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These are the mighty Aurora Cardinals.

The Cardinals are a pee wee, touch football team made up of 15 four-year-olds. One of them is Xavier, one of the tallest players on the team, on the left-hand side wearing number 3. Xavier is a bright, energetic young boy, and is often heard indignantly telling his mom, “I can do it myself!”  We first learned of Xavier because his mom, Elena, works with my colleague Caroline, who is the lead organizer for Colorado Fair Share. That’s how we found out about the Aurora Cardinals – and about the obstacles Xavier and many of his teammates face.

Last Spring, Elena began researching pre-kindergarten options for Xavier. To her dismay, Elena found out that even though they qualify, there would be no free Pre-K for Xavier this fall. Instead, he would be placed on a waiting list – along with 800 other Aurora four-year-olds.

Xavier wouldn’t be the first, nor would he be the last one on that waiting list. Eight of the 15 players on the Aurora Cardinals pee wee team are on the wait list, waiting for the chance to start school. Apparently, there’s room for these youngsters on the football field, but no spots in the classroom.This is a growing problem in Colorado. Of the state’s nearly 70,000 four-year-olds, fewer than one third are allowed into the Colorado Preschool Program, with thousands turned away this fall due to state budget shortfalls.

And the loss for Colorado’s kids is tragic, and goes well beyond the 15 players on the Aurora Cardinals football team. Any police chief, prosecutor, business leader, teacher or surgeon will tell you that when children participate in high-quality early learning programs in the first five years of life, they do better in school, get higher-paying jobs, rely less on social programs and contribute more to the economy. Early access to Pre-K improves health; reduces the need for special education, educational remediation and welfare; reduces high school dropout, juvenile justice and incarceration rates; and increases home ownership, employment and economic productivity.  But will the Aurora Cardinals get these advantages?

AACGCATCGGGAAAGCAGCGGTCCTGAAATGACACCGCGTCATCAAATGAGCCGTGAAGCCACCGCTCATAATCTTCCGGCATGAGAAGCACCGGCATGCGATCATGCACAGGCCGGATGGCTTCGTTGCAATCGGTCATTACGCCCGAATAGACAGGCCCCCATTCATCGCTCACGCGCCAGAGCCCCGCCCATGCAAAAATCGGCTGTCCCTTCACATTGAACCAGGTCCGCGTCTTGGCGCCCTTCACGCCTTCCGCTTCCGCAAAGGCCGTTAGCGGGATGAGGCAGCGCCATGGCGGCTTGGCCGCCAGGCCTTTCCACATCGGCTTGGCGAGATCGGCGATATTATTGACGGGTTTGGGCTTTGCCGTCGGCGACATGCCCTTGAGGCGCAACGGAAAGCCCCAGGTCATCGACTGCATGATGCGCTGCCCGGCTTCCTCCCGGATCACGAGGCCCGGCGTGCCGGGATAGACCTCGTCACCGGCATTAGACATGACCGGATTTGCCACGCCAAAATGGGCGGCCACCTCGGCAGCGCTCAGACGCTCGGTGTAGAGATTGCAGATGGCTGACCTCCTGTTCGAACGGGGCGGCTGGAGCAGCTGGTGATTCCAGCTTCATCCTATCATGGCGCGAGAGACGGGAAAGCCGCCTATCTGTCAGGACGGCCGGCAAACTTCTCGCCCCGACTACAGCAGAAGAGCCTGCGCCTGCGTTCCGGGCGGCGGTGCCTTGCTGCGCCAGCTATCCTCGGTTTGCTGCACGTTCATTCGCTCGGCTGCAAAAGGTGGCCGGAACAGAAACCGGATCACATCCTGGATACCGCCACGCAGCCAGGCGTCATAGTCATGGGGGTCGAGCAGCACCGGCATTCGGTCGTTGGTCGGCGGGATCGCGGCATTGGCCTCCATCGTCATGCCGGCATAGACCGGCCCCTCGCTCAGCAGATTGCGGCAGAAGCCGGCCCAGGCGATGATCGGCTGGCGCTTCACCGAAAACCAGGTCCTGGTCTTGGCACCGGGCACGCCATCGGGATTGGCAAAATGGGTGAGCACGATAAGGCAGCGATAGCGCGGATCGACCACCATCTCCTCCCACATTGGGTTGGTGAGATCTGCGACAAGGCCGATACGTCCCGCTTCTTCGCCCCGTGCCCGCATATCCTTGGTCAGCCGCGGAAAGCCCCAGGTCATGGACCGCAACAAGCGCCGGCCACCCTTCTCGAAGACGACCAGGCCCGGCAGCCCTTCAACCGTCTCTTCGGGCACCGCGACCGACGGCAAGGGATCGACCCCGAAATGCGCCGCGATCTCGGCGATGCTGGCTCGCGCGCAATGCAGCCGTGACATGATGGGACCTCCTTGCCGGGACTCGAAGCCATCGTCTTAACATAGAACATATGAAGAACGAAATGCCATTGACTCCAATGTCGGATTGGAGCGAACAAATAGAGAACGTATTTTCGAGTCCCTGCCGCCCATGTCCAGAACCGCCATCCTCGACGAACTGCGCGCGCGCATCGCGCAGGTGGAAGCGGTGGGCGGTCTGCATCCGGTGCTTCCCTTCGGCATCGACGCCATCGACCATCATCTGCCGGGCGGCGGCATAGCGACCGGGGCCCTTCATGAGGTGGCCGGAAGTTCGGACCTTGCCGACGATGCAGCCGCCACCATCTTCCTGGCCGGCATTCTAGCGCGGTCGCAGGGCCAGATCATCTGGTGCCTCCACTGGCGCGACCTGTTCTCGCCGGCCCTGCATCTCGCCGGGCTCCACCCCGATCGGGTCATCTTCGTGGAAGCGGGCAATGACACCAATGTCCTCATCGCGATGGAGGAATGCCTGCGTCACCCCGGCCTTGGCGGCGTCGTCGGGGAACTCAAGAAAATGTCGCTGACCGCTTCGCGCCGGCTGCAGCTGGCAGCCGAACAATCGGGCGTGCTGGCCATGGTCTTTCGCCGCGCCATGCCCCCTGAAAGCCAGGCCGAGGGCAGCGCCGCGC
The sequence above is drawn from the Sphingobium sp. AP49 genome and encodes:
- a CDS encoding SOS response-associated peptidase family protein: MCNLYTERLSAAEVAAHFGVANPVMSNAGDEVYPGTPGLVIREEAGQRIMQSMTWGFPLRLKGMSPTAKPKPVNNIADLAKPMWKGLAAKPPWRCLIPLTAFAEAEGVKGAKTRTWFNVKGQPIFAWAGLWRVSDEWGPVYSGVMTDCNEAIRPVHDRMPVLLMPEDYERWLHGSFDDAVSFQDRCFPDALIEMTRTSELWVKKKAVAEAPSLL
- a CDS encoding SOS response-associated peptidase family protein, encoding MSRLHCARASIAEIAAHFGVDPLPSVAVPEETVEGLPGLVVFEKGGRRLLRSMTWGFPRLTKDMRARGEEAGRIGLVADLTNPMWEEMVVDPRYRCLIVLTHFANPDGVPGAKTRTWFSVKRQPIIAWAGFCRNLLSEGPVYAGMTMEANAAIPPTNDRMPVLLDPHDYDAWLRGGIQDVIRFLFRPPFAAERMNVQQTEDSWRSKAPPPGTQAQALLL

Update: We just received word that Xavier is no longer wait-listed and will, in fact, soon be in preschool. 799 kids to go...

This is not just about helping children, although for many of us, that is the most desirable outcome by itself. It’s also about making our economy stronger and our workers more capable of competing in a global system. Think of the prosperity that will flow from a strong education system if Colorado, and the U.S. as a whole, found herself ten years from now with the world’s best and strongest early childhood education programs.

Congress is considering legislation that would help give the Aurora Cardinals a brighter future. The Strong Start for America’s Children Act would dramatically expand access to early childhood education for millions of American children, including kids like Xavier.

So what can we do? A good place to start would be to tell Aurora's congressman, U.S. Rep. Mike Coffman, that we care about this issue and that he needs to make it a priority. Unfortunately, education does not appear to be one of Coffman’s priorities. A visit to the “Issues” section of his government-funded web site yields 15 tiny words on the entire issue of education: